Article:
Puppet behind the curtain, Puppet behind the window

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Puppet behind the curtain, Puppet behind the window, 2012

Four editions are in private and public collections: including The Arter – Space for Art, an initiative of The Vehbi Koç Foundation, Istanbul, Turkey, and the Art and Video Insight Foundation Collection, Bologna, Italy.

Solo exhibition: ‘Islamic Arts Festival’, Sharjah Art Museum-Eastern Section, Sharjah, United Arab Emirates, 2014

Group exhibition: ‘Rewind Pause, Fast Forward: Mirrors on Iran,’ Pi Artworks, Istanbul, Turkey, 2012

Group exhibition: ‘mise–en–scène,’ Etemad Gallery, Dubai, United Arab Emirates, 2012

Group screening: ‘Ruskin Shorts,’ Phoenix Cinema, Oxford, United Kingdom, 2012 

Two channel video installation (duration of each video: 00:8:18 loop) 

Selected press voices:

Todays Zaman, ‘Life in Iran Under Spotlight, Contemporary Video Art Exhibition’, Rumeysa Kiger, 23 Agust, 2012, p. 13. 

Cumhuriyet, ‘Umutla Kaygi Arasinda’, Meltem Yilmaz, 2 Temmyz 2012, p. 6. 

Hurriyet Daily News, ‘Iranian Show Criticizes Key political Problems’, 18 July 2013, pp. 8-9.

AMA, Art Media Agency, AMA newsletter 60, ‘Rewind, Pause, Fast Forward Mirrors on Iran’ at Pi Artworks, 13 July 2012, p. 20. 

ICE Magazine, ‘Iran’dan kisa hikayeler, Short Stories from Iran’, Tugba Essen, pp. 86-87.

Art Unlimited, ‘Parmaklikarin Arkasina Bir Medeniyet’, Firat Demir, pp. 123-124.

Time Out Istanbul, ‘Rewind, Pause, Fast Forward Mirrors on Iran, 31 July 2012.

The Guide Istanbul, ‘Rewind, Pause, Fast Forward Mirrors on Iran’, 29 Jun 2012. 

Time Out Dubai, ‘First Impressions’, Jenny Hewett, 11 July, 20012, p. 21.

The video is a new reading of Sadegh Hedayat’s short story: ‘Puppet behind the curtain’. In Hedayat’s short story the main character (a young man) while studying abroad falls in love with a mannequin (a puppet) in a shop-window. The latter has all the qualities the young man was looking for: a perfect woman, who is calm and at the same time interesting, with a perfect smile and tilting head. For him this mannequin ‘is not a statute, it is a woman, or even better than a woman (…).’[1] Consequently, he buys the statue and brings it back to his homeland, paradoxically, inside a coffin. Back home to avoid any conflict with his fiancée, who had been waiting for him faithfully during this time, he hides the mannequin behind the curtain in his room and starts a very eccentric love/hate relationship with it. Unsurprisingly, the fiancée discovers the hidden woman behind the curtain. Jealous of the mannequin she tries to change herself and to become like the statue. She starts wearing the same clothes, the same make-up even carrying the same smile on her face. When the man returns home one night to pull aside the curtain, the statue walks towards him. In panic, he pulls out his gun and shoots, at what turns out to be his fiancée who dies ‘soaking in her blood.’[2]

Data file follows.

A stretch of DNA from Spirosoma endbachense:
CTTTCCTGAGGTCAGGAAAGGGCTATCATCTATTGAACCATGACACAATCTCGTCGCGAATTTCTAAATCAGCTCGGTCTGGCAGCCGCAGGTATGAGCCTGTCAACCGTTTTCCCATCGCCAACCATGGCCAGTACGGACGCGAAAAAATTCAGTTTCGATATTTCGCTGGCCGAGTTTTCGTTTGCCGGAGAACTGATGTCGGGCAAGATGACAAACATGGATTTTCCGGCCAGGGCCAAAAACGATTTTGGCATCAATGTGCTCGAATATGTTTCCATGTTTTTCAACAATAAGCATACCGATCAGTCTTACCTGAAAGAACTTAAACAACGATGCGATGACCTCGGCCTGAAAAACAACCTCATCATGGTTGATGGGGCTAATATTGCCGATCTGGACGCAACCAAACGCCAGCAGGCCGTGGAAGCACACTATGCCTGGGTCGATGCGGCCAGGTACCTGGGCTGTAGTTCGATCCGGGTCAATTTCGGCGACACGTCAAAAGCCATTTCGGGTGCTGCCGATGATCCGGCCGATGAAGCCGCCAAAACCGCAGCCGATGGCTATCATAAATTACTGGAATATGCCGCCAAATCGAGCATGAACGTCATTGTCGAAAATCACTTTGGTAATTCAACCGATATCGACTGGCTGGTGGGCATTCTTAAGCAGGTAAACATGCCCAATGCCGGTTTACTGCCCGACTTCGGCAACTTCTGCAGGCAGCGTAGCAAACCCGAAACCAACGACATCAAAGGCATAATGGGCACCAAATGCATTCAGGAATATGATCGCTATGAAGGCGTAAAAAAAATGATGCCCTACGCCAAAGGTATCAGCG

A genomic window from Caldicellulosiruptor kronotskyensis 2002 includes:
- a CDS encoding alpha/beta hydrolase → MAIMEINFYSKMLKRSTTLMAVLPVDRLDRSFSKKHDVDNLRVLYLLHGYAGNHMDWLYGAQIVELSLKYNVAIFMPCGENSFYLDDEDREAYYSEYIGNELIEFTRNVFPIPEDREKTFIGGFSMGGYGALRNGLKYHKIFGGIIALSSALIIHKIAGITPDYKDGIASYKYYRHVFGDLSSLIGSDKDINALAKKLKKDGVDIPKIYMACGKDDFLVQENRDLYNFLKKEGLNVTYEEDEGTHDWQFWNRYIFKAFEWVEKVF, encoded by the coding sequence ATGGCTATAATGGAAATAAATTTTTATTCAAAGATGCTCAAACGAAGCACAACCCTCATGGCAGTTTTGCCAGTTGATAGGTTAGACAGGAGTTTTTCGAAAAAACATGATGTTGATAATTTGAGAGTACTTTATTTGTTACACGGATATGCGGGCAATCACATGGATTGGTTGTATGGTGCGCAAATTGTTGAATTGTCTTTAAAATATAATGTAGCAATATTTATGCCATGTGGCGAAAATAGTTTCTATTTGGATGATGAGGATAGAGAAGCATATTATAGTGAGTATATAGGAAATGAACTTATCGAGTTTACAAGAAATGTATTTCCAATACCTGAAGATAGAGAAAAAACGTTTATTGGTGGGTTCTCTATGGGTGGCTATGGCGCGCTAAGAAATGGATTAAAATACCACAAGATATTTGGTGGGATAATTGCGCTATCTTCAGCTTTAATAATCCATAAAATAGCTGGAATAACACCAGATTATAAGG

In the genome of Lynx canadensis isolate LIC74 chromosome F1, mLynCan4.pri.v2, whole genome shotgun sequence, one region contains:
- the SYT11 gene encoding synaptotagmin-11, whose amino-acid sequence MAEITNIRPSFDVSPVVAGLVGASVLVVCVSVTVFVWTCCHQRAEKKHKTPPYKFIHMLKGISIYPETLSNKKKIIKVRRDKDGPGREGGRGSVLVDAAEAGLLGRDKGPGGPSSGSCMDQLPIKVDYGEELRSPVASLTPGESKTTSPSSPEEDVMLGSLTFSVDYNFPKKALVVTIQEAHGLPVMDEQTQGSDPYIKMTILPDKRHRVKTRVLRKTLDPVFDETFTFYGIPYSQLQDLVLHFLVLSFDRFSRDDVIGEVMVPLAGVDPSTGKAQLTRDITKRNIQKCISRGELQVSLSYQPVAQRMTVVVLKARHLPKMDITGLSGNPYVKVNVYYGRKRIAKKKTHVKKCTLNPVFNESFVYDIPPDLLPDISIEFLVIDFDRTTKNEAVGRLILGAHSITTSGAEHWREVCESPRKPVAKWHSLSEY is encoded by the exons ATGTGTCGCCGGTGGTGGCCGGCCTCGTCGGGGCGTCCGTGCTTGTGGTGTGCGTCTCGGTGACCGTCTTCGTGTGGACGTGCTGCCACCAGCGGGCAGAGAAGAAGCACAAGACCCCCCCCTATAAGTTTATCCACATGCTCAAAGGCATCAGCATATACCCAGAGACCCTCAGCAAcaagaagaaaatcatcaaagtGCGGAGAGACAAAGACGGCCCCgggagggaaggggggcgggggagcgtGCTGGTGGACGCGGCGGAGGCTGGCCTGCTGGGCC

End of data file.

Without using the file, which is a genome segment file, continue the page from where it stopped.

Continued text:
Both these women are somehow perfect; one of them in the way that a model of Vogue magazine would be: she does not exist, she is not real, and she is too remote from a real woman. This faultless woman is always behind a barrier, whether it is a shop-window or a magazine page. She is displayed. The other woman, in this story, the fiancée, is perfect in the sense of being pure and innocent with an angel like face and a goddess like smile. Homa Katouzian describes this woman as the ‘embodiment of purity and perfection.’[3] Just as the front page model, she is hard to reach, being not real but the embodiment of an ideal woman. It is no coincidence that the first half of the story takes places in Paris, in the land of fashion and female flawlessness – women as vulnerable objects of beauty and perfection. The challenges for women in a small, village-like city in Iran during the 1930’s – where the second half of the story is set – are very different and at the same time very similar, with its highly conservative values and traditional bonds women were still treated as vulnerable objects – almost statues – of virginity and purity. 

Both these women in their perfection lack the simple fact of ‘being real’. In my opinion, it seems that Hedayat being highly aware of this binary situation, comments on how similar these female stereotypes are projected in the society, and by shifting their roles in the story (the mannequin goes behind the curtain, and the fiancé becomes like a mannequin), he peculiarly highlights this fact. For me, although the materiality of the veil and of the window is different, both are playing a very similar role. These two are the same thing; both are producing an unreal space for women who they represent. These representations of perfect women impose themselves on real women, and, eventually, consume them like cancer. 

[1] Sadegh Hedayat, ‘Aroosake Poshte Pardeh’, Sayeh Roshan, (Tehran, 1933), p. 51-61.

[2] Ibid.

[3] Homa Katouzian, Sadeq Hedayat: His Work and His Wondrous World, (Abingdon, 2008), p. 84